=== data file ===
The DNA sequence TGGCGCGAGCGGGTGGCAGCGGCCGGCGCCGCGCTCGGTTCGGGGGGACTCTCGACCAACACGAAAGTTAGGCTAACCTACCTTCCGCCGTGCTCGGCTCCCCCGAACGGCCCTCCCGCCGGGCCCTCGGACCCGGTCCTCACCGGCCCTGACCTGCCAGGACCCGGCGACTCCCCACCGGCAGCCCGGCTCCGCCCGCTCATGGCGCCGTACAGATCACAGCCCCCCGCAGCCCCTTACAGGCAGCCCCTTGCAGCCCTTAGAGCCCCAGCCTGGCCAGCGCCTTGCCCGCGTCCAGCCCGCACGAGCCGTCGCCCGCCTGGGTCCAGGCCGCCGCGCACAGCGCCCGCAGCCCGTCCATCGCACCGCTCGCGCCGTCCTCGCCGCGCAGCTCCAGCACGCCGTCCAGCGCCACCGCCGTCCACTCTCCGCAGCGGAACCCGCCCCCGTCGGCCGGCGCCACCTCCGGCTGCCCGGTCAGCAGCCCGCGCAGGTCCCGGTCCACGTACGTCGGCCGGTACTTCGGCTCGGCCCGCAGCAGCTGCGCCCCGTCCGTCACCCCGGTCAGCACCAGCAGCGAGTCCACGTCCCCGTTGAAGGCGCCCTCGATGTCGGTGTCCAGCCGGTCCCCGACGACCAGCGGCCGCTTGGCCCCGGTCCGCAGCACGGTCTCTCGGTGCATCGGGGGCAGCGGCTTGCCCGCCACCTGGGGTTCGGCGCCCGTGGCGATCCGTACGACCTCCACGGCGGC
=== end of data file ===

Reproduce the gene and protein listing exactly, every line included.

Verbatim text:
The DNA sequence TGGCGCGAGCGGGTGGCAGCGGCCGGCGCCGCGCTCGGTTCGGGGGGACTCTCGACCAACACGAAAGTTAGGCTAACCTACCTTCCGCCGTGCTCGGCTCCCCCGAACGGCCCTCCCGCCGGGCCCTCGGACCCGGTCCTCACCGGCCCTGACCTGCCAGGACCCGGCGACTCCCCACCGGCAGCCCGGCTCCGCCCGCTCATGGCGCCGTACAGATCACAGCCCCCCGCAGCCCCTTACAGGCAGCCCCTTGCAGCCCTTAGAGCCCCAGCCTGGCCAGCGCCTTGCCCGCGTCCAGCCCGCACGAGCCGTCGCCCGCCTGGGTCCAGGCCGCCGCGCACAGCGCCCGCAGCCCGTCCATCGCACCGCTCGCGCCGTCCTCGCCGCGCAGCTCCAGCACGCCGTCCAGCGCCACCGCCGTCCACTCTCCGCAGCGGAACCCGCCCCCGTCGGCCGGCGCCACCTCCGGCTGCCCGGTCAGCAGCCCGCGCAGGTCCCGGTCCACGTACGTCGGCCGGTACTTCGGCTCGGCCCGCAGCAGCTGCGCCCCGTCCGTCACCCCGGTCAGCACCAGCAGCGAGTCCACGTCCCCGTTGAAGGCGCCCTCGATGTCGGTGTCCAGCCGGTCCCCGACGACCAGCGGCCGCTTGGCCCCGGTCCGCAGCACGGTCTCTCGGTGCATCGGGGGCAGCGGCTTGCCCGCCACCTGGGGTTCGGCGCCCGTGGCGATCCGTACGACCTCCACGGCGGC